Is there hope through blocking?

So…my alterations to Circle of Fun rug (now blanket) from Mason Dixon Knitting didn’t quite work.

Is it possible to block 100% cotton (Sugar n Cream) to make it flat? It did stretch quite a bit and I probably could get it to stretch and get really flat. However, I had hoped for something that could be thrown into the wash and dryer.

When you block something, do you have to repeat that process everytime you wash?

Sorry. I can’t help.

the pinwheel and the colors are so cool though…

It’s because the edge/border stitches don’t also increase. I don’t know the pattern; are they just a continuation of the center part? To fix it, you’d need to make the edging shorter or keep making increases up to the last row. It’s like knitting a hat from the center out, you increase until it’s the size you want, then knit even without more increases. That gives you a cup shape. To flatten it, you have to keep increasing.

sue

It’s constructed in two pieces. Well, let me back up.

The original calls for two yarns held together and much bigger gauge. It had three parts: the center pinwheel, then two strips of garter stitches attached with the inner one being thinner and the outer wider.

My version is different in that I used one yarn and doubled the number of stitches then had one border only.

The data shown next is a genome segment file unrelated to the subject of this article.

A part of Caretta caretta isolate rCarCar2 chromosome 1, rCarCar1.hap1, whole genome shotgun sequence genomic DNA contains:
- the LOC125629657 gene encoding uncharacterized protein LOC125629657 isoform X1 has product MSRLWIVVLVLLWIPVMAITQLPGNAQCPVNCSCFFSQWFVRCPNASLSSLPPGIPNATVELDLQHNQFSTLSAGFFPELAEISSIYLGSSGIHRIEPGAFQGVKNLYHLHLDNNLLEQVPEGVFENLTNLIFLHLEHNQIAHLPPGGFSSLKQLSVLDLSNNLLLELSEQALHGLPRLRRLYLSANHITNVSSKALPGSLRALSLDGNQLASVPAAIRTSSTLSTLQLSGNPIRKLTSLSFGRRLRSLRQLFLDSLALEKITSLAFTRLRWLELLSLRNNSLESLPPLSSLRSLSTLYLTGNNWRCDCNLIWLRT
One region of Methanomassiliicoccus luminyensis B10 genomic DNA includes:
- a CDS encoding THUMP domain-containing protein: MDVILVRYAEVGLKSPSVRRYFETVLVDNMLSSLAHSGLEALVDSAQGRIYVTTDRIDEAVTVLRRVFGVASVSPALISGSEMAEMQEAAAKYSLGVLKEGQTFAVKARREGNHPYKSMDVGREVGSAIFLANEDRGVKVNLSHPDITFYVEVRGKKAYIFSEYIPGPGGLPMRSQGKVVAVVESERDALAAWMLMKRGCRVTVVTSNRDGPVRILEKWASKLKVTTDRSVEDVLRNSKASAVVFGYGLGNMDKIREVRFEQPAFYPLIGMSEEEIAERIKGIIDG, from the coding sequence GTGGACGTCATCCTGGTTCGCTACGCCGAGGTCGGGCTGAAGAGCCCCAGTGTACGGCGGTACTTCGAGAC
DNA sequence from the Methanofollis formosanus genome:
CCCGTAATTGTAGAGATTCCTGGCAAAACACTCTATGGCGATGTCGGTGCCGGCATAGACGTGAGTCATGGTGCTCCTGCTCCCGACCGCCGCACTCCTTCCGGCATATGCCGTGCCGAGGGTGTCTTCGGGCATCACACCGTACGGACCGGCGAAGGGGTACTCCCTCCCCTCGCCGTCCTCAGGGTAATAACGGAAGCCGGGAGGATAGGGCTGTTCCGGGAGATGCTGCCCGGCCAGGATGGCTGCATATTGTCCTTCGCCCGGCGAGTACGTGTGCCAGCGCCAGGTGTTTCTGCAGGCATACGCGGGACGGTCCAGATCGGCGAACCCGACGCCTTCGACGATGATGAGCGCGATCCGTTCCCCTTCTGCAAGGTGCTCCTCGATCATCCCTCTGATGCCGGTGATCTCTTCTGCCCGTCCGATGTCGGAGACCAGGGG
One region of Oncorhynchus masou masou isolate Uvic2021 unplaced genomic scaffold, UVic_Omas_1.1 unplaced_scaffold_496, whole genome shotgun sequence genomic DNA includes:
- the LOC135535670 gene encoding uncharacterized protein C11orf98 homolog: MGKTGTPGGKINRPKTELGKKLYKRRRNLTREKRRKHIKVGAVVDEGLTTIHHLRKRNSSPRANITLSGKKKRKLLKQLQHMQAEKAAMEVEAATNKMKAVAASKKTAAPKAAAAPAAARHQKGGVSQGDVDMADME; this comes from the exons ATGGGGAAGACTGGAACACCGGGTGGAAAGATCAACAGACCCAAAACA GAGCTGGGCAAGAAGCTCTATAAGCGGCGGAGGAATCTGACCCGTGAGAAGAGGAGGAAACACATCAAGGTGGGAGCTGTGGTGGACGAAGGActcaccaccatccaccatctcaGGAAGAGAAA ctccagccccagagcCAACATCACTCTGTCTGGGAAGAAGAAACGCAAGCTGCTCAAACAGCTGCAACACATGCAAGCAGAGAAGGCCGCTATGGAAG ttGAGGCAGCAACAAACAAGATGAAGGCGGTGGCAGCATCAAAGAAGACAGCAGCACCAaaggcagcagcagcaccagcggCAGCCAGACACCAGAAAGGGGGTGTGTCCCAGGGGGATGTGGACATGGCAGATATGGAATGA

I’m guessing that to get my version to work would need short rows on the outside border piece.

However, if I make something that can go in the washing machine, does it go back to its original shape or to its blocked shape? If it’s the latter then there’s hope yet.

I’ve made a summer top out of sugar and cream that stretches out after wearing it a few times, then goes back when I wash it. I didn’t block it, didn’t see a point to it. Don’t know if that helps or not.

But it looks as though the outer edge is knit in a long strip and sewn to the center? If so, you would need to have short rows to make wedges so it would lie flat when shaped into a circle. I don’t think blocking would help.

sue

From the picture, I think it is possible that the cast-off edge is tight, and is causing most of the problem (it’s also possible that it’s not just the CO edge, but worry about that later). From touching the CO edge, does it feel like the limiting factor?

If so, you could undo and redo it using the EZ cast-off, or cast off on a much bigger needle to keep the edge looser. If you’ve cut the wool already, join on a longer length (Russian, or - if it’s natural fibre - a felted join).

I have heard that enough blocking will eventually make plain borderless stocking lie flat. Even if that’s true, I don’t think that it will fix a too-tight cast-off, but as I say, I’m not sure whether that’s in fact the problem.

Let us know what you’re going to try?

Sarah